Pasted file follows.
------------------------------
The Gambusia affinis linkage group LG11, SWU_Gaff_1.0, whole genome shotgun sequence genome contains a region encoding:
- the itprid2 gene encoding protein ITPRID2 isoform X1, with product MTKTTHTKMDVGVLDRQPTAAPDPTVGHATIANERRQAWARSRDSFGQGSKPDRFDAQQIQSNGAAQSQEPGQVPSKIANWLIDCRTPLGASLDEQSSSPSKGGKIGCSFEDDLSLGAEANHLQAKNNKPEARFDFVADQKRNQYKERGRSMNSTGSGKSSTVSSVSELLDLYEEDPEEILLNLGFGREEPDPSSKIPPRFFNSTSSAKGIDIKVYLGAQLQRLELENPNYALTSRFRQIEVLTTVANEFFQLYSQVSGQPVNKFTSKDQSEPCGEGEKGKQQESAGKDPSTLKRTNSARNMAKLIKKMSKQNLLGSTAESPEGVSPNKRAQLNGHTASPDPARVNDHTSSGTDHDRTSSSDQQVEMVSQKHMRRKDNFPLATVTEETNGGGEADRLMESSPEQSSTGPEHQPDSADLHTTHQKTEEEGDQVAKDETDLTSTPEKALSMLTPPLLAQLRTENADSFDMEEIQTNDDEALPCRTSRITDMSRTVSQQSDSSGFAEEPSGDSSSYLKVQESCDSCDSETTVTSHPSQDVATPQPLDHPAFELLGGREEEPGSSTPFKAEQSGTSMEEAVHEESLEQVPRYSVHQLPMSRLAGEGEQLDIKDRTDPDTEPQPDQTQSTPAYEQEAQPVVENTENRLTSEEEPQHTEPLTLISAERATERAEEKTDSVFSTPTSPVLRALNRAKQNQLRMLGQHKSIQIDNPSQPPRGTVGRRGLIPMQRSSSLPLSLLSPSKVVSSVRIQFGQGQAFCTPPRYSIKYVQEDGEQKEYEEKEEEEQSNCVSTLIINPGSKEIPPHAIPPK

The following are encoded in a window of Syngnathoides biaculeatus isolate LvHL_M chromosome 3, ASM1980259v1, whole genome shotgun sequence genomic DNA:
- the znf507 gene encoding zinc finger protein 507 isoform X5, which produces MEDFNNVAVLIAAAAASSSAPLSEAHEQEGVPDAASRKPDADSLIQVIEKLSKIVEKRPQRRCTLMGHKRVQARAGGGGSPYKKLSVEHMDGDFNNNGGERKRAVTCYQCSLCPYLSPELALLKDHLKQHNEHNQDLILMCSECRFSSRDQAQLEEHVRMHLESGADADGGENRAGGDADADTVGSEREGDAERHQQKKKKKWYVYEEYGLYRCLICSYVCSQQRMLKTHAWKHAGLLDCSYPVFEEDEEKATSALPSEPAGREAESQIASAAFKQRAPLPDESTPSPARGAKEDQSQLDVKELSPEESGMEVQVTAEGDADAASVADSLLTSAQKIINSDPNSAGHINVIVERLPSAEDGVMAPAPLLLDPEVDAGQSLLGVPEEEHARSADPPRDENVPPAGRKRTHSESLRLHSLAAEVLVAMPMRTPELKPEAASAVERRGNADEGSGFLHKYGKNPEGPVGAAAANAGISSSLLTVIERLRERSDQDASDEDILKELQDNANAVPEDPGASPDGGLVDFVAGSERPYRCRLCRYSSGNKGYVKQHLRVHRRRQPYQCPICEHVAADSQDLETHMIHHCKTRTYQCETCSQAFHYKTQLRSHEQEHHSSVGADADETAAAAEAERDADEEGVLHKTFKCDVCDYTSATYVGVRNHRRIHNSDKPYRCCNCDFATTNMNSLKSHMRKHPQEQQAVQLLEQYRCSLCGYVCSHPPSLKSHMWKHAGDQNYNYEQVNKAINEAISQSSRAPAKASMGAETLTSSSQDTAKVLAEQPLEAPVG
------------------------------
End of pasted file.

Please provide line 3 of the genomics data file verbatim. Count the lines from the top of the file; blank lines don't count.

The following are encoded in a window of Syngnathoides biaculeatus isolate LvHL_M chromosome 3, ASM1980259v1, whole genome shotgun sequence genomic DNA: